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TORRES knows the darkness. The Brooklyn-based singer-songwriter otherwise known as Mackenzie Scott waits until anything—an idea, an emotion, a memory—gnaws at her, tearing at her fingers and throat until she releases it in song. Her husky voice strains against its human biological constraints like a wild-eyed horse, whispering desperately «Don't give up on me just yet» on one end and yowling about jealousy with unnerving intensity on the other. Following her self-titled debut in 2013, TORRES pushes herself to even noisier extremes on Sprinter, a punishing self-examination of epic spiritual and musical proportions.
«There's so much I want to sing, but there's no room for toothbrushes in poetry,» Scott murmurs in a resilient quaver while barely fingering the strings of her guitar on «The Exchange,» the final song and the heart of her second album. «That was the one that brewed the longest in my subconscious before I wrote it,» says Scott. «It was just a tough one, no getting around it.» The reason is right there in the beginning: she sings of her adopted mother losing her biological mother twice—once at birth and again when she discovered her adoption papers had been lost in a basement flood.
A keen awareness of Scott's place in her family and in the world suffuses Sprinter, contributing to themes of alienation throughout. «You're just a firstborn feeling left behind,» she sings on the ominously brewing «Son, You Are No Island,» which references one of Scott's influences on this record: English poet John Donne's 1624 poem Devotions upon Emergent Occasions. Scott's tortured wailing circles spirals downward around itself, reflecting in a dark mirror the feelings of an adopted child.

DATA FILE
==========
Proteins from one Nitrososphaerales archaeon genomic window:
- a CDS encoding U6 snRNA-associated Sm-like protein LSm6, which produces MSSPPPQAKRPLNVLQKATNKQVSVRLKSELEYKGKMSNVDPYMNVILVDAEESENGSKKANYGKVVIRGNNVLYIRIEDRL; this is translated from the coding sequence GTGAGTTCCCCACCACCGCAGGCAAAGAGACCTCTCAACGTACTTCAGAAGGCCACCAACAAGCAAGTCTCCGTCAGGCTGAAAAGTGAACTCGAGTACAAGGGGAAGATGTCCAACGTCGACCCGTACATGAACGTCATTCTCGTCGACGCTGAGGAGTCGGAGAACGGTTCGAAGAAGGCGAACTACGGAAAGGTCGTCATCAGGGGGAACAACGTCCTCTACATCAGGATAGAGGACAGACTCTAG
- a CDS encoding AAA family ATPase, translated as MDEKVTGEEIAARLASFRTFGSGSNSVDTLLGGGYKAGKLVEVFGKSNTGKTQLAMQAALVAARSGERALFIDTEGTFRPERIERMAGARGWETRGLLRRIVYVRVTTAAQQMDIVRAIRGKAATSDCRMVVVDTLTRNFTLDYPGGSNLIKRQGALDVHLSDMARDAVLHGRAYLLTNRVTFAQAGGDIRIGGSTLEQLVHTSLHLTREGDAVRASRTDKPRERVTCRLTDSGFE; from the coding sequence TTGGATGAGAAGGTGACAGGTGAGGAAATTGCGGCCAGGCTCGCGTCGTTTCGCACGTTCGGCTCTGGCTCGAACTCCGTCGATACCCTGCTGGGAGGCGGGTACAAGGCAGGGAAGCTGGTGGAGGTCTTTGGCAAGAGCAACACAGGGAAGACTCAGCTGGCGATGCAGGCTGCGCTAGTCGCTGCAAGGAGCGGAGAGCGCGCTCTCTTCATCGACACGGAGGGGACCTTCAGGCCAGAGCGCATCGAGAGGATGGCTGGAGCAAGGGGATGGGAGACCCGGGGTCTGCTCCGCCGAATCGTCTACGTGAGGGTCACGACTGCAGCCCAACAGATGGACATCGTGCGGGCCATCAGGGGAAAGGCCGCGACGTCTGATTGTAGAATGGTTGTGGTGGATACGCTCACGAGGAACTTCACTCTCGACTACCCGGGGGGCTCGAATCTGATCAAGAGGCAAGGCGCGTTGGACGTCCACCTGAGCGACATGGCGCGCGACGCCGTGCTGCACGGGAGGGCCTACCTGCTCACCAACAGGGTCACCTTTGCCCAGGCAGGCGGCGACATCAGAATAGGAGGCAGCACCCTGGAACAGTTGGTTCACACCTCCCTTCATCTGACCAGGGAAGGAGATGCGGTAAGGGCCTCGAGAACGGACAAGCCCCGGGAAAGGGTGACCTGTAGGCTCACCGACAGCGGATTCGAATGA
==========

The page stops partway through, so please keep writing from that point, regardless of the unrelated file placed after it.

«Whether it be abandonment, or fear of rejection, or perhaps inability to connect with people, comes down to that fear of isolation, of not being good enough,» she says. «Those are themes that have cropped up in my personal life, in my writing, and my mom can definitely understand that herself.»
But Scott escaped the confines of her churning mind in order to find herself by recording Sprinter in the market town of Bridport in Dorset, England; and then at the Bristol studio of Portishead's Adrian Utley. With his guitar riffs and synthesizers lingering in the background like a lowland mist and PJ Harvey's Robert Ellis and Ian Olliver on rhythm—the two fortuitously reuniting 23 years after the release of Dry, and in Scott's 23rd year of living—she crafted a «space cowboy» record. «That's as simply as I can say it,» says Scott, who cites inspirations as diverse as Funkadelic and Nirvana, Ray Bradbury and Joan Didion,. «I wanted something that very clearly stemmed from my Southern conservative roots but that sounded futuristic and space-y at the same time.»
It seems like an odd thing to look for in the picturesque seaside green, rolling hills in the south of England, but Scott had never been there before, and as a stranger in a strange land she found what she was looking for: a lost childhood. Sprinter was recorded in a room that had formerly been used as a children's nursery, which combined with the alien landscape fuels the self-searching that roils TORRES' music. «Cowboy Guilt» perfectly encapsulates the contrast of Deep South conservatism with future sounds, juxtaposing George W. Bush parodies with wearing one's Sunday best, bouncing on a mechanically whimsical melody.